But now I'm back, I find that as a conference experience, IWBNet09 was not what I was hoping for. For me, there is still too much focus on fancy equipment, software solutions, too much basic click'n'drag demos. I'm sure that people could say the same of my own presentations - I was reasonably happy with the flow of my Effective Design presentation (much better than than the ramble I presented at CEGSA) and I think that choosing to cover Social Bookmarking in a presentation format was not the best idea. Talking at people for fifty minutes about the benefits of online bookmarking isn't ideal - but only having nine people in the session meant that questions were freely asked and I could track around my initial pathway to address these ideas.

I'll pick through my notes and publish my take on some of the sessions I did attend, but I guess what I felt was missing was the conversation about student learning in the classroom and how teachers are using technology to help facilitate that. I kept wishing for more in the sessions I did attend, with the exception of John Short who tied some pedagogical purpose to his Powerpoint Learning Games. I suppose when one attends a conference that purely focuses on one piece of technology, then said piece of technology takes centre stage. I think that I'm more interested in a conference centered around learning and technology's potential role - and not the other way around.



Along with a group of teachers from my school, I am heading off to the National IWB Conference in Sydney in late August. Despite having used one in my classroom since 2005 and being one of the prime movers in getting them installed in our school, my opinion on their effectiveness waxes and wanes constantly. I am presenting at the conference as well - twice in solo presentations on the use of social bookmarking and on effective presentation design, citing expertise from Meyer, Shareski, Elias, Mercer and Woodward along the way. I am also appearing in a support role with my co-planning buddy on "IWB and Inquiry Learning."
In between these commitments I hope to catch a variety of sessions in an effort to gauge what is being touted as best practice, how our school measures up in a national picture and whether there is any real transformation going on. I hope I can keep my cynicism on check as my one day jaunt to the 2008 IWB Conference was .... ahem ... a bit underwhelming.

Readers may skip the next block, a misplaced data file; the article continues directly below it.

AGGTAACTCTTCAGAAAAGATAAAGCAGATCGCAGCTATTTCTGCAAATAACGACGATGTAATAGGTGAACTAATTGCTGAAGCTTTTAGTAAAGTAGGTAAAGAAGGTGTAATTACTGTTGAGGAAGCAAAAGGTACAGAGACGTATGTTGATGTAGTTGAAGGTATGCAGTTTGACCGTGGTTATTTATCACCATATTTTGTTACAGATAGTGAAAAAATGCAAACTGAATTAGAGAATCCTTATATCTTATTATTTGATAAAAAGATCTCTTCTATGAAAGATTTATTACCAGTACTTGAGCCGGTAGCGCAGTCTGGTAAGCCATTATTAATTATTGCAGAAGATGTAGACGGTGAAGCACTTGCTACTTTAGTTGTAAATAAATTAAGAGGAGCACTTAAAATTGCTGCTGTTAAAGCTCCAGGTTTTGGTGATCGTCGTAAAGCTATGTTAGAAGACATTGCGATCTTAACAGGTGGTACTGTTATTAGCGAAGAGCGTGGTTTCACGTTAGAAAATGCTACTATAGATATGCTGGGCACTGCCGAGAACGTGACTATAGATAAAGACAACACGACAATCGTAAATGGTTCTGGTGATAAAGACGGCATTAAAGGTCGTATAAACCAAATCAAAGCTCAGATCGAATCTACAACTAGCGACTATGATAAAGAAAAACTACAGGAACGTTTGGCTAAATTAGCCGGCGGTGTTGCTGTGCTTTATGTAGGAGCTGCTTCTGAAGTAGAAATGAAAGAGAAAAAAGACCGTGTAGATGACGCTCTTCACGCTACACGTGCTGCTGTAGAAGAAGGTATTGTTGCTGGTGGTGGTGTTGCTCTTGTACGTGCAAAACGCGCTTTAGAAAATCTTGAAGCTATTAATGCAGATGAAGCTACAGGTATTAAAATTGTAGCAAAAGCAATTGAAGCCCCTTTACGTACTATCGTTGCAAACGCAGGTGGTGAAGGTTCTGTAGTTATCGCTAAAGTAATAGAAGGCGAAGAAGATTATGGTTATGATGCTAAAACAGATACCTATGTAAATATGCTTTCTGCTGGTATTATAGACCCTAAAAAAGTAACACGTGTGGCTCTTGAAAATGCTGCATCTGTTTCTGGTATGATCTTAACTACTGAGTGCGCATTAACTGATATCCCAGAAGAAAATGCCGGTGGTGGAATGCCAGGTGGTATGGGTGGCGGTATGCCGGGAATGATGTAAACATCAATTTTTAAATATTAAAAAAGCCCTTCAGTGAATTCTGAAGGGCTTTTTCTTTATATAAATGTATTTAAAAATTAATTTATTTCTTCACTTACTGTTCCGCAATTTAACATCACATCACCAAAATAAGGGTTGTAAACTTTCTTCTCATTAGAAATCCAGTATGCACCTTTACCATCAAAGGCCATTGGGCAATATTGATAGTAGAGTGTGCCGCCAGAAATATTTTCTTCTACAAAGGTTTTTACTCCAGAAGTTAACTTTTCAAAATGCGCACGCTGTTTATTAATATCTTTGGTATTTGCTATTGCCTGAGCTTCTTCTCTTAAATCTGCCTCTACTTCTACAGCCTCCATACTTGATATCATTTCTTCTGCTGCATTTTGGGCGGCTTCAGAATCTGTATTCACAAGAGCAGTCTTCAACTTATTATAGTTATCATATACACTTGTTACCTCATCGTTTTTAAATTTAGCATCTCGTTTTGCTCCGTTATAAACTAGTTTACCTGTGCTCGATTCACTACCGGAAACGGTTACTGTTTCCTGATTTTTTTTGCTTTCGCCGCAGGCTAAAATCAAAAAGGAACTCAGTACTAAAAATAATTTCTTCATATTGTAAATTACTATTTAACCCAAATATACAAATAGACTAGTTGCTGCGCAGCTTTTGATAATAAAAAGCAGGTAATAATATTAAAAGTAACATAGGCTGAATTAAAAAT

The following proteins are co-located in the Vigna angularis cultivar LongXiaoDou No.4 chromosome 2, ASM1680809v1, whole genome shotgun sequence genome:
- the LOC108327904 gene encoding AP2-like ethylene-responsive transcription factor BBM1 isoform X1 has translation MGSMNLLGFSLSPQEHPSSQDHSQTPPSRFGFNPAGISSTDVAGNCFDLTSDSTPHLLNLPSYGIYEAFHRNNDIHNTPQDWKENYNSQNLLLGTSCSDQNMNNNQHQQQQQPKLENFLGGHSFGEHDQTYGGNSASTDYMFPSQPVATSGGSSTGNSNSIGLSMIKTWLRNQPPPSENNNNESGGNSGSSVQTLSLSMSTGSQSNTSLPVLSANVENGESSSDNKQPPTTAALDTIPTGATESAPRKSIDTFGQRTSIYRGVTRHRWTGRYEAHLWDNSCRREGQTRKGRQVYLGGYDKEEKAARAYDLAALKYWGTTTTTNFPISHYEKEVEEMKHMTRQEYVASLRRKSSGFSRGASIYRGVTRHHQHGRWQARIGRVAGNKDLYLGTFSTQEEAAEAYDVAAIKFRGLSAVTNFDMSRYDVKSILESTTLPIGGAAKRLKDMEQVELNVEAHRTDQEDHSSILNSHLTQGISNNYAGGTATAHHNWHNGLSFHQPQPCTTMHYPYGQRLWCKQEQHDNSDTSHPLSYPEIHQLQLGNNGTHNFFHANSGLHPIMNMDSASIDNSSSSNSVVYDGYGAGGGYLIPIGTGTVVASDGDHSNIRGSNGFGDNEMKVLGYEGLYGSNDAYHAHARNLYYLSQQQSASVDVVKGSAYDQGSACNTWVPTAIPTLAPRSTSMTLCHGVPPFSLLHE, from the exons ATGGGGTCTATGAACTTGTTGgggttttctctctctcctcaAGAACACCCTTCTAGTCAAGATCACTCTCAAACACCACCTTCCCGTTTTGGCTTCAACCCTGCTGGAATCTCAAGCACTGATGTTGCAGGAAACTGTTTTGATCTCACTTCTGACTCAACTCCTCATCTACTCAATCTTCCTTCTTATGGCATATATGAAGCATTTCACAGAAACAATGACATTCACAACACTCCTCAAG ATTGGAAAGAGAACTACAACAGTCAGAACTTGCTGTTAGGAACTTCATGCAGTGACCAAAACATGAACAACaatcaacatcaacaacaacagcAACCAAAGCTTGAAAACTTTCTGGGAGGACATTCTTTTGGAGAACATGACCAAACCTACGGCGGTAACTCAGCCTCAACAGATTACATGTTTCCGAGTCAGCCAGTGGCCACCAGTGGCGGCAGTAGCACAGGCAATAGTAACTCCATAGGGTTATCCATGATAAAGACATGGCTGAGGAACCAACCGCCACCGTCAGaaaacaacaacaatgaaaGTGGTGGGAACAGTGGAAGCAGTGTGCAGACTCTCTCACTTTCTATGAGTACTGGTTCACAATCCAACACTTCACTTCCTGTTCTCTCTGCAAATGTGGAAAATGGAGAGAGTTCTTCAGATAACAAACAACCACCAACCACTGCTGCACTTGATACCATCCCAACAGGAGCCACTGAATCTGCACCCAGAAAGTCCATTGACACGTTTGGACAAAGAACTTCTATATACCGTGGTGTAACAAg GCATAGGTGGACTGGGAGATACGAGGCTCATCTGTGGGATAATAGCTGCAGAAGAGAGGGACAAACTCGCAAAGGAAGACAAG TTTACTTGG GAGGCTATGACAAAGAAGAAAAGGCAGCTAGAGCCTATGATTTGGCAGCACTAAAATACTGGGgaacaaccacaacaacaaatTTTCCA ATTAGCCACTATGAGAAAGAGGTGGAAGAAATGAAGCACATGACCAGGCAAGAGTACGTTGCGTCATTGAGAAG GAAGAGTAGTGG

I use my own IWB daily when in the classroom but I struggle with this whole concept of interactivity. I helped my wife construct her first own flipchart the other day as part of the training package her school got with their IWB purchases from late last year. She had to construct a table on basic shapes (she is teaching five year olds) and hide her selection of objects from the library in a layered box so the kids could "pull" them out of the "magic box" and then place them in the appropriate column on the flipchart. So what does pulling the objects out of the box achieve? Does this really enhance the learning process or is it just a visual gimmick?

So these sort of questions keep bugging me to the point where I am not sure whether the IWB is a lifeline or a barrier to effective classroom learning. Maybe to stretch the mangled metaphor a bit more, maybe IWBs just add digital cement around age old established practice. So, in the spirit of querying my own (constantly changing) perceptions, here is a comic for you to consider.


One of the biggest challenges in implementing this concept of "life long learners" is not just changing the mindset of the teachers in our classrooms but the students as well. Many of them have well established expectations of how school should play out and for many of them, being a "good kid" and following instructions was the recipe for learning success. What progressive educators see as steps to empower the learning process, some students see as a huge threat to their perceived version of the status quo. In our upper primary classrooms at my school, we are trying to keep that shift going with the way we structure our learning program.